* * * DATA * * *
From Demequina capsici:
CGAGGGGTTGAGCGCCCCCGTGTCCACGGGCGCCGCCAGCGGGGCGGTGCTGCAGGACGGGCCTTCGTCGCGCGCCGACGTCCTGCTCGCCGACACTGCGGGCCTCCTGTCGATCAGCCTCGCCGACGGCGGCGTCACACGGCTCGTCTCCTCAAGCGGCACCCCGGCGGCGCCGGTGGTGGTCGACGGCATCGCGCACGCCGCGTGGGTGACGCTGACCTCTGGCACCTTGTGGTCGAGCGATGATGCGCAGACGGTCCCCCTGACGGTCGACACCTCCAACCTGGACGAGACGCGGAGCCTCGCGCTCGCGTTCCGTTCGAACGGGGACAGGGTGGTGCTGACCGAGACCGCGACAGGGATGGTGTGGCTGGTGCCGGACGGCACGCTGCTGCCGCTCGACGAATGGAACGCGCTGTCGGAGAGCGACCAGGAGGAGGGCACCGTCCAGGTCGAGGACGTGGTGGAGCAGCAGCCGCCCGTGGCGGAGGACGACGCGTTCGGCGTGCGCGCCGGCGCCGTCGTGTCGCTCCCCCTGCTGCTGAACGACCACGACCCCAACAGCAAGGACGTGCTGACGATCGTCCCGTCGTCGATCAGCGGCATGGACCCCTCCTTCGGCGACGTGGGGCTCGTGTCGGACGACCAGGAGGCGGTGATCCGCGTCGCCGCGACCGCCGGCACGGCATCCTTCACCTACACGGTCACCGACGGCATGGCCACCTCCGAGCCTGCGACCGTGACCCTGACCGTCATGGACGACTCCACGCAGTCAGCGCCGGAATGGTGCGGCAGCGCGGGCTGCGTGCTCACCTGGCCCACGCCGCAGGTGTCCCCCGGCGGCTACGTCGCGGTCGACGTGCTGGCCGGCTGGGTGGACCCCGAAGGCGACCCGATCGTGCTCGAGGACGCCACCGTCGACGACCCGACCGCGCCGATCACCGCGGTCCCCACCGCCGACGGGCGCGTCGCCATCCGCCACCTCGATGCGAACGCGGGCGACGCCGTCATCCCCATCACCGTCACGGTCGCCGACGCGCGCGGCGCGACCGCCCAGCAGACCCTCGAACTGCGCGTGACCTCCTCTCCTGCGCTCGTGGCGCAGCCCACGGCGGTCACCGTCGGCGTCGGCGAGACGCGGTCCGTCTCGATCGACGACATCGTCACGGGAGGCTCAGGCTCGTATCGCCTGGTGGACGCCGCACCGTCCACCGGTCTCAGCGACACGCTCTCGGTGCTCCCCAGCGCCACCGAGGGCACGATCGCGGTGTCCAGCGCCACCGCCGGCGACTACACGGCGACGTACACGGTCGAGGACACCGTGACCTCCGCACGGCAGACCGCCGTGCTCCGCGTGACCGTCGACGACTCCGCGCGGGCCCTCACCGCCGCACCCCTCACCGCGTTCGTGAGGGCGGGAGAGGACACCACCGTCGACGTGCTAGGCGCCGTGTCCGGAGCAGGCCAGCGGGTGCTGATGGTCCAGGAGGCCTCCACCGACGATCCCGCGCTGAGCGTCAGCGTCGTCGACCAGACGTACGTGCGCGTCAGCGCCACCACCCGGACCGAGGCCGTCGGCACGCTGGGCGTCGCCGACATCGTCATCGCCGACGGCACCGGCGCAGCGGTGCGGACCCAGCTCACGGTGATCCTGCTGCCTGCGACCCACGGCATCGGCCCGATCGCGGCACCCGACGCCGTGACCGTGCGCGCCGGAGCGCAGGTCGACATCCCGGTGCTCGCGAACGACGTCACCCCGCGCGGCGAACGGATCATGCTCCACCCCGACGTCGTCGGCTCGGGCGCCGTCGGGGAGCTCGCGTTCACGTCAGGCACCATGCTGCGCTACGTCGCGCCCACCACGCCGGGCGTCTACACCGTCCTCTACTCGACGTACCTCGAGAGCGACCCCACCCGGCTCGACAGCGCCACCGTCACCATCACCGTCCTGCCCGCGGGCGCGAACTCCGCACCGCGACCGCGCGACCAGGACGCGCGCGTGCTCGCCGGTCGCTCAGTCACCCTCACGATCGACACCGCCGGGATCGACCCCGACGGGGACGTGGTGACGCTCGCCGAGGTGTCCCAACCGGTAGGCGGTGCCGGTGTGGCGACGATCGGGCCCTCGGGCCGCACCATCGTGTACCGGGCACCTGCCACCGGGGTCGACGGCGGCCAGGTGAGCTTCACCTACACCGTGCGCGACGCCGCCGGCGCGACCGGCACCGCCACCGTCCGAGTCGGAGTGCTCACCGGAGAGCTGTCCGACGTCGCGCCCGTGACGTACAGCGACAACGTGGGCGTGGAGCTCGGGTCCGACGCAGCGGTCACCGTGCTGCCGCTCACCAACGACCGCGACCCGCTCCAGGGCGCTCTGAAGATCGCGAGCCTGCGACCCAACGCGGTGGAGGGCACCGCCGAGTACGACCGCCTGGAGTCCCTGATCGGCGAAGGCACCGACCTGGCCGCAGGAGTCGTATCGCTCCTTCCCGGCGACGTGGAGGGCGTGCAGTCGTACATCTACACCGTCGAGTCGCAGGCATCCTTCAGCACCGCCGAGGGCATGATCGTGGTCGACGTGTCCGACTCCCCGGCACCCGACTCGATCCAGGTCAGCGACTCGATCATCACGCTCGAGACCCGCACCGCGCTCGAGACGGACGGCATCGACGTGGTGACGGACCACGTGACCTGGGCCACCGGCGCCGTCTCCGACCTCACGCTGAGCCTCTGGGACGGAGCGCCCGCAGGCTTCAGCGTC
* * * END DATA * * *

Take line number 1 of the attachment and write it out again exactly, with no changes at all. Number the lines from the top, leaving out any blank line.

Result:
From Demequina capsici: